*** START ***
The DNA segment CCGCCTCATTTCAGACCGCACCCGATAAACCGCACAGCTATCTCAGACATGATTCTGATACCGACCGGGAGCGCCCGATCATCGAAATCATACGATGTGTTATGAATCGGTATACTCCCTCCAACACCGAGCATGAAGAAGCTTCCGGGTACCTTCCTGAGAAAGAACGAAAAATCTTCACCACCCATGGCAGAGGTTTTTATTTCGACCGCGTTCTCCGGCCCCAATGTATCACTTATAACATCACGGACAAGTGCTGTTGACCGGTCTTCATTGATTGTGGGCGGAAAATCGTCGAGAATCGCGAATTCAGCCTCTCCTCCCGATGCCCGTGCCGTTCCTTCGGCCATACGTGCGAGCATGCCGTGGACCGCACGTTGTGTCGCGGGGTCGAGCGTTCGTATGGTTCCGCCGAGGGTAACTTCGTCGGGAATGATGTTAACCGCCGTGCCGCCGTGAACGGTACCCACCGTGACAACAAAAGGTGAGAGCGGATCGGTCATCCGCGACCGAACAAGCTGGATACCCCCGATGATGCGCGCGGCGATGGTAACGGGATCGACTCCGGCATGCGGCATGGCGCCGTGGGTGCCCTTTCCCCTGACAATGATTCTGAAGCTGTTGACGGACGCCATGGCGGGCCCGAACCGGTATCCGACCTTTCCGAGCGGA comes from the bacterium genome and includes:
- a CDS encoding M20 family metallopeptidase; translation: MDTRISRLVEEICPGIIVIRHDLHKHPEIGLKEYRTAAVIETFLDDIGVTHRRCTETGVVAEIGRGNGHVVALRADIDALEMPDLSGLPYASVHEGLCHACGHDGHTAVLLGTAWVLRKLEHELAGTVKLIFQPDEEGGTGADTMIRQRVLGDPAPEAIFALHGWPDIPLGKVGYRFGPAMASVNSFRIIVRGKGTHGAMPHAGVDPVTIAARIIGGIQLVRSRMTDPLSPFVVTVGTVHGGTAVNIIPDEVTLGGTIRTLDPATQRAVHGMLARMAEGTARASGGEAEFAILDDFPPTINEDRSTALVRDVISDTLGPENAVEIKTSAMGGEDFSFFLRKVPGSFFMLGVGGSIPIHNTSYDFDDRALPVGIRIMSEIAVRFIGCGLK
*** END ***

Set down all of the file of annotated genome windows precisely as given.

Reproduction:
The DNA segment CCGCCTCATTTCAGACCGCACCCGATAAACCGCACAGCTATCTCAGACATGATTCTGATACCGACCGGGAGCGCCCGATCATCGAAATCATACGATGTGTTATGAATCGGTATACTCCCTCCAACACCGAGCATGAAGAAGCTTCCGGGTACCTTCCTGAGAAAGAACGAAAAATCTTCACCACCCATGGCAGAGGTTTTTATTTCGACCGCGTTCTCCGGCCCCAATGTATCACTTATAACATCACGGACAAGTGCTGTTGACCGGTCTTCATTGATTGTGGGCGGAAAATCGTCGAGAATCGCGAATTCAGCCTCTCCTCCCGATGCCCGTGCCGTTCCTTCGGCCATACGTGCGAGCATGCCGTGGACCGCACGTTGTGTCGCGGGGTCGAGCGTTCGTATGGTTCCGCCGAGGGTAACTTCGTCGGGAATGATGTTAACCGCCGTGCCGCCGTGAACGGTACCCACCGTGACAACAAAAGGTGAGAGCGGATCGGTCATCCGCGACCGAACAAGCTGGATACCCCCGATGATGCGCGCGGCGATGGTAACGGGATCGACTCCGGCATGCGGCATGGCGCCGTGGGTGCCCTTTCCCCTGACAATGATTCTGAAGCTGTTGACGGACGCCATGGCGGGCCCGAACCGGTATCCGACCTTTCCGAGCGGA comes from the bacterium genome and includes:
- a CDS encoding M20 family metallopeptidase; translation: MDTRISRLVEEICPGIIVIRHDLHKHPEIGLKEYRTAAVIETFLDDIGVTHRRCTETGVVAEIGRGNGHVVALRADIDALEMPDLSGLPYASVHEGLCHACGHDGHTAVLLGTAWVLRKLEHELAGTVKLIFQPDEEGGTGADTMIRQRVLGDPAPEAIFALHGWPDIPLGKVGYRFGPAMASVNSFRIIVRGKGTHGAMPHAGVDPVTIAARIIGGIQLVRSRMTDPLSPFVVTVGTVHGGTAVNIIPDEVTLGGTIRTLDPATQRAVHGMLARMAEGTARASGGEAEFAILDDFPPTINEDRSTALVRDVISDTLGPENAVEIKTSAMGGEDFSFFLRKVPGSFFMLGVGGSIPIHNTSYDFDDRALPVGIRIMSEIAVRFIGCGLK